Vincent's critical/academic work explored issues of sexuality and gender in African American studies. But to me his real work was Spiritual. His readings and performances were more like revivals, visitations of the spirits, than what we usually think of as 'readings.' Relatively straightforward recitations would suddenly turn into incantations, sermons, divinations. His body and voice would shake as if possessed by the words, or the spirit of the words, he was the vessel for. "Moving" doesn't even come close to the experience of hearing him perform. The man could shake you to your foundations without seeming to break a sweat. Many of us remember him as someone who seemed made more of Light than of Flesh, radiating peace, wisdom, and a great deal of strength and courage.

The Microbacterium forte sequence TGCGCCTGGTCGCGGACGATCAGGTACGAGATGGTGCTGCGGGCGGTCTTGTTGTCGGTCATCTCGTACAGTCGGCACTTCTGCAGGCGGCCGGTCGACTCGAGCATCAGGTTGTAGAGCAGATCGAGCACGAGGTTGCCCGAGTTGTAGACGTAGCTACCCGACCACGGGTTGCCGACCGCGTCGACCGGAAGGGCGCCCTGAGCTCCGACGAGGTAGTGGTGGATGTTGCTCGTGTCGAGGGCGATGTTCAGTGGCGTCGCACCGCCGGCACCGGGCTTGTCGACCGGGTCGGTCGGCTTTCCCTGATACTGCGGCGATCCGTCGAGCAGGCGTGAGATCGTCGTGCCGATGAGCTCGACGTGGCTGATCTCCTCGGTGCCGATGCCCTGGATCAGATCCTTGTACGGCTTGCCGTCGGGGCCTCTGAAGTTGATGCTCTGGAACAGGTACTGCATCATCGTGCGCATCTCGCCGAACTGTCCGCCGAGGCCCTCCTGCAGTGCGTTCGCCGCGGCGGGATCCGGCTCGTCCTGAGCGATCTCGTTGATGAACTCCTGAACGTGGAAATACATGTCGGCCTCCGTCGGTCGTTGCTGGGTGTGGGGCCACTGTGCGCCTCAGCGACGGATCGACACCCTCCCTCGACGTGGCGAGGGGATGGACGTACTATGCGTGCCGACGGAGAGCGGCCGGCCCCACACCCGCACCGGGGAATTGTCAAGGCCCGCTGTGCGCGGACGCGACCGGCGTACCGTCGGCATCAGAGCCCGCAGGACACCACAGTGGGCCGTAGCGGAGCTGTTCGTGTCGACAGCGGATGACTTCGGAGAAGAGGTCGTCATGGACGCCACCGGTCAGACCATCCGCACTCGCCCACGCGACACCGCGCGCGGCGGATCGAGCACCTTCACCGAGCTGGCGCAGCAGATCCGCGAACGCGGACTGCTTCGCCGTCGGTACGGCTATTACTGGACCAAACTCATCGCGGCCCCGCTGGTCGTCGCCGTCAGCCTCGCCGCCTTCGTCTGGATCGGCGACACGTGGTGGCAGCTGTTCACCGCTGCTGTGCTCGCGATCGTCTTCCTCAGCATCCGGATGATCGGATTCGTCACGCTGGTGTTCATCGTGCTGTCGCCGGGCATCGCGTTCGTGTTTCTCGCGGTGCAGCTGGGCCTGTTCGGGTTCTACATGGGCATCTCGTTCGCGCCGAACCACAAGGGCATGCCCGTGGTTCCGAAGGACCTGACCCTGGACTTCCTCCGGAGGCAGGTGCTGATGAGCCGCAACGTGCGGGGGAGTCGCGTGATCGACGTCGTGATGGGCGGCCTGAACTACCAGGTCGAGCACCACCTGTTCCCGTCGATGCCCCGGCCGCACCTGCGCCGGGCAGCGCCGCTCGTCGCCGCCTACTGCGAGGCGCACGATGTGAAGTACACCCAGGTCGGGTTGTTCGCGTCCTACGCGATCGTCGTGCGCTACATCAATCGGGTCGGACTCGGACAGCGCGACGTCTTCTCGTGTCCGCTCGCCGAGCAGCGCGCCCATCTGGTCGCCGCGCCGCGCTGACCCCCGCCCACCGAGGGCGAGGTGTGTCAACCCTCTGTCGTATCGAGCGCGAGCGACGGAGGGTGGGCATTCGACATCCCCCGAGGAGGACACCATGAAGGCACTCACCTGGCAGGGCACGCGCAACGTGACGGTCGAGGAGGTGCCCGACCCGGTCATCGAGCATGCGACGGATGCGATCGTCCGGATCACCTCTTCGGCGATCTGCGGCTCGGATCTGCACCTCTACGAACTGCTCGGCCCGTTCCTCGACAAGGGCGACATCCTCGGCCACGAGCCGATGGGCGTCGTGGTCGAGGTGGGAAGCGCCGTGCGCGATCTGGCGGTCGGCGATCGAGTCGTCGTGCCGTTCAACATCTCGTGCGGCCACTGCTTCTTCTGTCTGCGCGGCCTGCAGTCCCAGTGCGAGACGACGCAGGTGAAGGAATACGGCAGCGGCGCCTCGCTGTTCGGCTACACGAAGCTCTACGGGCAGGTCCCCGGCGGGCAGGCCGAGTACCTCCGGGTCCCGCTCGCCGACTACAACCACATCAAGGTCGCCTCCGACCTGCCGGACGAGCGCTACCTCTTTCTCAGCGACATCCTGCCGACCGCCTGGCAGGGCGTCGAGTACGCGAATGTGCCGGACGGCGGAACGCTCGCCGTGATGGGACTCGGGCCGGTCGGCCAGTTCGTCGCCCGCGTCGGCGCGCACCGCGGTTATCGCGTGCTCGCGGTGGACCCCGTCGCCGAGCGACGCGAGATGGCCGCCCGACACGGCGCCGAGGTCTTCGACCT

And, yes, I think I fell a little in love with him when we first met. How could anyone resist such an Angel? I will miss his dear, beautiful soul.

The quotes above and belwo are from Vincent's essay in AIDS Project LA's Think Again. In typical Woodard style (The complete journal here in PDF format) the article 'transgresses' with style, discussing things some in our community would rather not talk about, and mixes critique with memory, fiction with non fiction, poetry with essay.